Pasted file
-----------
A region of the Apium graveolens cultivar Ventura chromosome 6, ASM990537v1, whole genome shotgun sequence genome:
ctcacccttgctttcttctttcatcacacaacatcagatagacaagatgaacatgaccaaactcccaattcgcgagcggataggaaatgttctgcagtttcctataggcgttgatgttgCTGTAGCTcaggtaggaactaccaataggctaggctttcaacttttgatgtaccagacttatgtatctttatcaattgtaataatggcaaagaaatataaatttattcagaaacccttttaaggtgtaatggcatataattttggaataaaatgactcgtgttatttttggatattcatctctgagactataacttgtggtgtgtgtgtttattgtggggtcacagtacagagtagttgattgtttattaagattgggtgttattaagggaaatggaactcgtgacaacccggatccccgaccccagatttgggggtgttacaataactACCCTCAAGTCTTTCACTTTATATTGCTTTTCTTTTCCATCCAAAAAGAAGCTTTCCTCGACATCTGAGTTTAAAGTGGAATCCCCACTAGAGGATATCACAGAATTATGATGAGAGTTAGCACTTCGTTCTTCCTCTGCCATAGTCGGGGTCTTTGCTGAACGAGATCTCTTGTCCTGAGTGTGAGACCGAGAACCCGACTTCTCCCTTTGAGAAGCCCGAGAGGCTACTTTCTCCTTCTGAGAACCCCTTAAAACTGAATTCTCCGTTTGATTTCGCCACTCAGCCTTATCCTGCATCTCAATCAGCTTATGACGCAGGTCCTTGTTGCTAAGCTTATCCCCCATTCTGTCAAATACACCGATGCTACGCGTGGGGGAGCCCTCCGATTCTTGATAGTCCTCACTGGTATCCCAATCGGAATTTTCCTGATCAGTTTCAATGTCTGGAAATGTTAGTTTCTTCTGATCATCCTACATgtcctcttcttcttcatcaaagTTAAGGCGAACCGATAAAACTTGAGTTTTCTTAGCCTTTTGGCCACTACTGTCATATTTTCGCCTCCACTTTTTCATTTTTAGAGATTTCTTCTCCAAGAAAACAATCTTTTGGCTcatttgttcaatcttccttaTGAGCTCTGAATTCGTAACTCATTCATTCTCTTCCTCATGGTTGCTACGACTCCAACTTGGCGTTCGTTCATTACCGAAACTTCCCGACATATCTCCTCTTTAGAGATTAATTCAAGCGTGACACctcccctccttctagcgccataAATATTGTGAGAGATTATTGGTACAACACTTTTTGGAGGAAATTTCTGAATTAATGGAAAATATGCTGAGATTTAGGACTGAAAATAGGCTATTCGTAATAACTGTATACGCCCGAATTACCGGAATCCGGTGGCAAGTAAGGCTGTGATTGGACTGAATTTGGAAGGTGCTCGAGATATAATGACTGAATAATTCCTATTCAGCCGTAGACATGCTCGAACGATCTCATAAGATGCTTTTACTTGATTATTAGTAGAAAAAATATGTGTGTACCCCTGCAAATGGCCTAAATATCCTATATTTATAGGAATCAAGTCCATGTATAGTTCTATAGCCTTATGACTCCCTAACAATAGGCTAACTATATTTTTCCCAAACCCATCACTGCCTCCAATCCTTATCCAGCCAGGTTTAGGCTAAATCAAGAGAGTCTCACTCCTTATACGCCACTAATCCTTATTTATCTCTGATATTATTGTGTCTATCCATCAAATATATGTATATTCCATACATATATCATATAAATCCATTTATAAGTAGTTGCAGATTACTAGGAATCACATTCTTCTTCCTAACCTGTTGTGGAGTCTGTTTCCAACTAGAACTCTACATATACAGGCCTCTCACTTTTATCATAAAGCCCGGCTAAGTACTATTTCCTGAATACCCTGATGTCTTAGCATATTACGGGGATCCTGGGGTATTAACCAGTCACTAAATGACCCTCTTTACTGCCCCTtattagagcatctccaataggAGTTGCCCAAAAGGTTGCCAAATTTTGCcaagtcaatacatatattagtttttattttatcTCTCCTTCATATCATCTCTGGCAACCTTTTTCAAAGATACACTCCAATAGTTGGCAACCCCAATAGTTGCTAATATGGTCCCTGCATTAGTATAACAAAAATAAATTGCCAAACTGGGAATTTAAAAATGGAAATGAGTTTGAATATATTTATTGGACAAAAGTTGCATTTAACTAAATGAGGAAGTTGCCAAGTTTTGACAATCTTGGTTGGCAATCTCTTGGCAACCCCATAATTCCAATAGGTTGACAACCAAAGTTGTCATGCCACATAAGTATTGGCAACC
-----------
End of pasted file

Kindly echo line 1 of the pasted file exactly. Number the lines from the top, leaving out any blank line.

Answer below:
A region of the Apium graveolens cultivar Ventura chromosome 6, ASM990537v1, whole genome shotgun sequence genome: